Some capsule do’s and don’ts, with rationale where needed:
- Never stay up all night to study. Exams these days demand a clear head far oftener than a thousand jumbled statements of fact.
- Plan your studying for an exam so that it is not jammed in with other events. The strategy map plus a separate copy of the weekly schedule for Exam Week are advised.
- Rise early on the day of the exam, if it is a morning affair. Eating
breakfast may not be your usual custom, but be sure to eat something this day, because it will prevent hunger-pains and a subconscious desire to leave the exam early. Breakfast will also assure your having adequate energy.
- If there is no rush, review in a quiet, leisurely manner. Spend time
on the parts, naturally, with which you had the most trouble or which you are reasonably sure are going to be stressed. Repeat the exercise suggested for foreign languages, with the word sheets. Trying to learn something new just before the exam is a bad gamble.
- Proceed to the appointed place with time to spare. A last minute
rush at this critical time is momentarily upsetting. It may blind you to a significant word at the start.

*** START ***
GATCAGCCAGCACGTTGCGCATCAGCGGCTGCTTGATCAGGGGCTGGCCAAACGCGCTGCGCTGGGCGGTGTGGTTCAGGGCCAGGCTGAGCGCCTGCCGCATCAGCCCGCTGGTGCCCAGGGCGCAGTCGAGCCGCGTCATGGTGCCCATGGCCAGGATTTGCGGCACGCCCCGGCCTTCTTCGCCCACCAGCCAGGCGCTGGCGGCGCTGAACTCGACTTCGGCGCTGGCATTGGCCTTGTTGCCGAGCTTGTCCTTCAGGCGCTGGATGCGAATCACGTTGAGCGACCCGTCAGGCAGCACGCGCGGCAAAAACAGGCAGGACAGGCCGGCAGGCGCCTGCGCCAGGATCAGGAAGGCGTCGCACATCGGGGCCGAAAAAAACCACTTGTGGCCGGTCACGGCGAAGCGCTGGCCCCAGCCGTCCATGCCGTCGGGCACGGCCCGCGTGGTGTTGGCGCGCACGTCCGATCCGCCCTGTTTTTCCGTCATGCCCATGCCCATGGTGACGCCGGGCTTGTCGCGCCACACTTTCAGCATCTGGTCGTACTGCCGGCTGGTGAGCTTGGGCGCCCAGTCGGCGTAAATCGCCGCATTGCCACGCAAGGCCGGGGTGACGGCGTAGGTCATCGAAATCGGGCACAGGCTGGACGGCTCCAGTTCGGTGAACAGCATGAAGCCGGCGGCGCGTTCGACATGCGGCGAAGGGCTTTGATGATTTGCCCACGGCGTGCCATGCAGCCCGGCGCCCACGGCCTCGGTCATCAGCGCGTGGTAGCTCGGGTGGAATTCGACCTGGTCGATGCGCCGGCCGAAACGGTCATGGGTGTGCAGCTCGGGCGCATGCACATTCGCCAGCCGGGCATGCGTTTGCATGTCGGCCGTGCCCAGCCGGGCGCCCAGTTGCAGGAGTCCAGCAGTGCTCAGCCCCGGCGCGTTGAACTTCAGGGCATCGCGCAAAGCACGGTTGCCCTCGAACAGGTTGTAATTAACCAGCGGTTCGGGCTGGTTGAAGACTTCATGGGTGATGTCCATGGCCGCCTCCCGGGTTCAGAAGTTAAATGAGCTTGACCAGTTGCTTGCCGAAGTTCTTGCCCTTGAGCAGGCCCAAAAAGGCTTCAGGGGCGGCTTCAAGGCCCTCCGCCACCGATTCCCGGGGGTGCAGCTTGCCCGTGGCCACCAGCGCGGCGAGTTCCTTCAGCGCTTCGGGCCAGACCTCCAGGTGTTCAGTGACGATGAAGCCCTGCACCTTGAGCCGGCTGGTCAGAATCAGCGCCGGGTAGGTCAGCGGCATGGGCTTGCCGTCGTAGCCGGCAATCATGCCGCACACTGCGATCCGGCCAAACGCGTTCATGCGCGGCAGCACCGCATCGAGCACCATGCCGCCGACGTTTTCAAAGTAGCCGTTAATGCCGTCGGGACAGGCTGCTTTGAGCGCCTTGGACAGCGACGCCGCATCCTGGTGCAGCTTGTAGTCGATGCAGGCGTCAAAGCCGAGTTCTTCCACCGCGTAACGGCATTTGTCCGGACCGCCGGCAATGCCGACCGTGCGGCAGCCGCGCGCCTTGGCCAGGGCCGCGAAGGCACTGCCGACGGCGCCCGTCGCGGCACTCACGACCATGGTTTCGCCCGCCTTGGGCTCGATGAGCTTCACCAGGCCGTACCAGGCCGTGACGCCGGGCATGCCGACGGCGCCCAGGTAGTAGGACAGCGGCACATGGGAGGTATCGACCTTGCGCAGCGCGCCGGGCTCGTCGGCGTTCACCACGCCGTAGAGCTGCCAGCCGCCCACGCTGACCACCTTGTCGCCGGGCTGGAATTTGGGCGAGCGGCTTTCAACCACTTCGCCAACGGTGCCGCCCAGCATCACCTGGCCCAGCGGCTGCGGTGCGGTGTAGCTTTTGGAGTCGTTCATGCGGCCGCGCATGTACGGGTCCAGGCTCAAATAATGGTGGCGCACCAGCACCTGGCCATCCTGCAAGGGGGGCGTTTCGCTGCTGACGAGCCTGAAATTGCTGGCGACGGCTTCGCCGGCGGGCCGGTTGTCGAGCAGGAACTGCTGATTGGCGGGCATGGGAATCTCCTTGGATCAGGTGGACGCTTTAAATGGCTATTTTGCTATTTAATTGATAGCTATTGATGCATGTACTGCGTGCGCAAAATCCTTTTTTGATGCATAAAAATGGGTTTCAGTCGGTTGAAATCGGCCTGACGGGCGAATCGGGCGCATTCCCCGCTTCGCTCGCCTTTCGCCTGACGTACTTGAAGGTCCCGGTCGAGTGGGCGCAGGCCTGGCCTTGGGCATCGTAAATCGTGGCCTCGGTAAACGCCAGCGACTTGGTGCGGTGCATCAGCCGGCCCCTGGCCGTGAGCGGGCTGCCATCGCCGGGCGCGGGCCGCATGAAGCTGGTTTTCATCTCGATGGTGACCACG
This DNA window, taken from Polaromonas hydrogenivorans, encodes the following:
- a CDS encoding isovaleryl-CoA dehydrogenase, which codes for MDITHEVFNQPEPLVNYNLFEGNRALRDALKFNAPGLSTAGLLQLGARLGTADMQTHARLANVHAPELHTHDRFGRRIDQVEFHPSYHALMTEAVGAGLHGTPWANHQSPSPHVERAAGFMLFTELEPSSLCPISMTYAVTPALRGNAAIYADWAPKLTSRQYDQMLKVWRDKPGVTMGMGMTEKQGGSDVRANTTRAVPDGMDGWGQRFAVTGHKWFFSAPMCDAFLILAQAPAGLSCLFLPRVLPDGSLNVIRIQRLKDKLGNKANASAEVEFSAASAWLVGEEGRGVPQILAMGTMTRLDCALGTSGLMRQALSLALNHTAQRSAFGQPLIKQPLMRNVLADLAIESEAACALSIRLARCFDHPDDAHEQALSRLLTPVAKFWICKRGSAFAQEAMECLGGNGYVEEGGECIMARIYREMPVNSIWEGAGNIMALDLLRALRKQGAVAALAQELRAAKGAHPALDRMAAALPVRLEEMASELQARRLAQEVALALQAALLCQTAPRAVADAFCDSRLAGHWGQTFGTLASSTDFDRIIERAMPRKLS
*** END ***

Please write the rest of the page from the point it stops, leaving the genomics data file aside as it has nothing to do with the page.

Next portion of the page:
- There is a certain amount of so-called psychology in starting an exam. Technically, what is involved is “auto-suggestion,” or mild self-hypnosis. If you have any control over your tendency to flutter at this time, now you should exert it. We respond to hypnotism because we agree to accept suggestions; a kind of contract based on trust is entered upon. If you give yourself suggestions of fright, this contract will be honored, and you will become frightened. It is a mistake, generally, to berate yourself unduly — to repeat to yourself any form of belittling phrase, such as, “I’m never good at math!” This almost always has a too-convincing effect. The reverse is equally true. Build yourself up a little. However, a certain amount of tension is to be expected and even welcomed, for it quickens the senses and the reflexes.
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